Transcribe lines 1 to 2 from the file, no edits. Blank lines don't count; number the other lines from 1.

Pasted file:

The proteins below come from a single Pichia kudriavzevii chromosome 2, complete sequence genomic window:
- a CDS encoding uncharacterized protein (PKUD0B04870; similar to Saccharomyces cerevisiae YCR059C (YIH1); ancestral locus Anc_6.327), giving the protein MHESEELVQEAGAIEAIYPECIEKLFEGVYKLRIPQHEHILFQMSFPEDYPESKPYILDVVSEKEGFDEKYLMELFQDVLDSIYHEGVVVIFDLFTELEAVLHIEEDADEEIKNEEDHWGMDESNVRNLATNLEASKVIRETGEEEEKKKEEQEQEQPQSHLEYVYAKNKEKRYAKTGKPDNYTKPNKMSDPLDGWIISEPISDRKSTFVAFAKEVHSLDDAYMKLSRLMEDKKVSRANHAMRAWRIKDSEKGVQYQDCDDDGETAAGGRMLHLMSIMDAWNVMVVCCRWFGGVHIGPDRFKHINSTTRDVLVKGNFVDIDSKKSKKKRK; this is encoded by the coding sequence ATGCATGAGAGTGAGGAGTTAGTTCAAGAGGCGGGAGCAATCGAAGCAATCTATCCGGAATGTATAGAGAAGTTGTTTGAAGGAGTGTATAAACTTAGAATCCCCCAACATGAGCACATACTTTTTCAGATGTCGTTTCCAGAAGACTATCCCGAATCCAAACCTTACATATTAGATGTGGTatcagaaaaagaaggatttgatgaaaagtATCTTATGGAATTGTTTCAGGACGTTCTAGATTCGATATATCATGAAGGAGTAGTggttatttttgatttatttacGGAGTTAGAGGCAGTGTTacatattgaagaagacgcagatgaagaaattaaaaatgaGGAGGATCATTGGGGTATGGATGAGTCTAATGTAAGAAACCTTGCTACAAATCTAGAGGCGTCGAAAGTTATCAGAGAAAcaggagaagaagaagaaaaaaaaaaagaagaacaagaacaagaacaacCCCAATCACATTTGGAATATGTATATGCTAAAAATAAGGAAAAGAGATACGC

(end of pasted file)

The proteins below come from a single Pichia kudriavzevii chromosome 2, complete sequence genomic window:
- a CDS encoding uncharacterized protein (PKUD0B04870; similar to Saccharomyces cerevisiae YCR059C (YIH1); ancestral locus Anc_6.327), giving the protein MHESEELVQEAGAIEAIYPECIEKLFEGVYKLRIPQHEHILFQMSFPEDYPESKPYILDVVSEKEGFDEKYLMELFQDVLDSIYHEGVVVIFDLFTELEAVLHIEEDADEEIKNEEDHWGMDESNVRNLATNLEASKVIRETGEEEEKKKEEQEQEQPQSHLEYVYAKNKEKRYAKTGKPDNYTKPNKMSDPLDGWIISEPISDRKSTFVAFAKEVHSLDDAYMKLSRLMEDKKVSRANHAMRAWRIKDSEKGVQYQDCDDDGETAAGGRMLHLMSIMDAWNVMVVCCRWFGGVHIGPDRFKHINSTTRDVLVKGNFVDIDSKKSKKKRK; this is encoded by the coding sequence ATGCATGAGAGTGAGGAGTTAGTTCAAGAGGCGGGAGCAATCGAAGCAATCTATCCGGAATGTATAGAGAAGTTGTTTGAAGGAGTGTATAAACTTAGAATCCCCCAACATGAGCACATACTTTTTCAGATGTCGTTTCCAGAAGACTATCCCGAATCCAAACCTTACATATTAGATGTGGTatcagaaaaagaaggatttgatgaaaagtATCTTATGGAATTGTTTCAGGACGTTCTAGATTCGATATATCATGAAGGAGTAGTggttatttttgatttatttacGGAGTTAGAGGCAGTGTTacatattgaagaagacgcagatgaagaaattaaaaatgaGGAGGATCATTGGGGTATGGATGAGTCTAATGTAAGAAACCTTGCTACAAATCTAGAGGCGTCGAAAGTTATCAGAGAAAcaggagaagaagaagaaaaaaaaaaagaagaacaagaacaagaacaacCCCAATCACATTTGGAATATGTATATGCTAAAAATAAGGAAAAGAGATACGC